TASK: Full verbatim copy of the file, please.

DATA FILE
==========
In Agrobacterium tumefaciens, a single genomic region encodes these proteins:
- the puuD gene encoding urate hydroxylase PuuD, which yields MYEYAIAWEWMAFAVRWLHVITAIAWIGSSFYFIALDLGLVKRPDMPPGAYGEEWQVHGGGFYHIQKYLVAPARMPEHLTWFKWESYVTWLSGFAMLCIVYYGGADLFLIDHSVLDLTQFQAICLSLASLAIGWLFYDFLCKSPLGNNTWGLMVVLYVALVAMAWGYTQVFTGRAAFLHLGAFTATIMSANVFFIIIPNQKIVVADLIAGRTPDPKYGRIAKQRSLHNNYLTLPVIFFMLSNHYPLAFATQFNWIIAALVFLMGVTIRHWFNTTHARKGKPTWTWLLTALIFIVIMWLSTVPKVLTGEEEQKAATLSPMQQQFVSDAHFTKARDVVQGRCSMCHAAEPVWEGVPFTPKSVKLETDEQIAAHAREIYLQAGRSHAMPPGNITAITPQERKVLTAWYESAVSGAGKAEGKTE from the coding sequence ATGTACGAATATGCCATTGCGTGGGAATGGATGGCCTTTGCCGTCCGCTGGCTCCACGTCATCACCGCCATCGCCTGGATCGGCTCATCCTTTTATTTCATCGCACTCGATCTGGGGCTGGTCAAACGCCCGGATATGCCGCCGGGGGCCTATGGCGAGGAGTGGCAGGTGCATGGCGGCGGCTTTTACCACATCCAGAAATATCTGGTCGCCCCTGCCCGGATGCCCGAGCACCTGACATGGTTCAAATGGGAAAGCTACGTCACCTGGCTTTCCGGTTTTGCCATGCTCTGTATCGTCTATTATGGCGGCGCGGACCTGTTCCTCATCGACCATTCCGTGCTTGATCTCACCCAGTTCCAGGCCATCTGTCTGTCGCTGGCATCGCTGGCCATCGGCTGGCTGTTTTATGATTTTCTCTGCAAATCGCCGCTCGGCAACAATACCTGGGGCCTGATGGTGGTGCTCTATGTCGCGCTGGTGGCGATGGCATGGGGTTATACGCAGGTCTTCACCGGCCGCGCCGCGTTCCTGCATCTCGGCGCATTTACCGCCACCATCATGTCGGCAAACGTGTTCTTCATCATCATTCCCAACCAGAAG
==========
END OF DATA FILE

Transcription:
In Agrobacterium tumefaciens, a single genomic region encodes these proteins:
- the puuD gene encoding urate hydroxylase PuuD, which yields MYEYAIAWEWMAFAVRWLHVITAIAWIGSSFYFIALDLGLVKRPDMPPGAYGEEWQVHGGGFYHIQKYLVAPARMPEHLTWFKWESYVTWLSGFAMLCIVYYGGADLFLIDHSVLDLTQFQAICLSLASLAIGWLFYDFLCKSPLGNNTWGLMVVLYVALVAMAWGYTQVFTGRAAFLHLGAFTATIMSANVFFIIIPNQKIVVADLIAGRTPDPKYGRIAKQRSLHNNYLTLPVIFFMLSNHYPLAFATQFNWIIAALVFLMGVTIRHWFNTTHARKGKPTWTWLLTALIFIVIMWLSTVPKVLTGEEEQKAATLSPMQQQFVSDAHFTKARDVVQGRCSMCHAAEPVWEGVPFTPKSVKLETDEQIAAHAREIYLQAGRSHAMPPGNITAITPQERKVLTAWYESAVSGAGKAEGKTE from the coding sequence ATGTACGAATATGCCATTGCGTGGGAATGGATGGCCTTTGCCGTCCGCTGGCTCCACGTCATCACCGCCATCGCCTGGATCGGCTCATCCTTTTATTTCATCGCACTCGATCTGGGGCTGGTCAAACGCCCGGATATGCCGCCGGGGGCCTATGGCGAGGAGTGGCAGGTGCATGGCGGCGGCTTTTACCACATCCAGAAATATCTGGTCGCCCCTGCCCGGATGCCCGAGCACCTGACATGGTTCAAATGGGAAAGCTACGTCACCTGGCTTTCCGGTTTTGCCATGCTCTGTATCGTCTATTATGGCGGCGCGGACCTGTTCCTCATCGACCATTCCGTGCTTGATCTCACCCAGTTCCAGGCCATCTGTCTGTCGCTGGCATCGCTGGCCATCGGCTGGCTGTTTTATGATTTTCTCTGCAAATCGCCGCTCGGCAACAATACCTGGGGCCTGATGGTGGTGCTCTATGTCGCGCTGGTGGCGATGGCATGGGGTTATACGCAGGTCTTCACCGGCCGCGCCGCGTTCCTGCATCTCGGCGCATTTACCGCCACCATCATGTCGGCAAACGTGTTCTTCATCATCATTCCCAACCAGAAG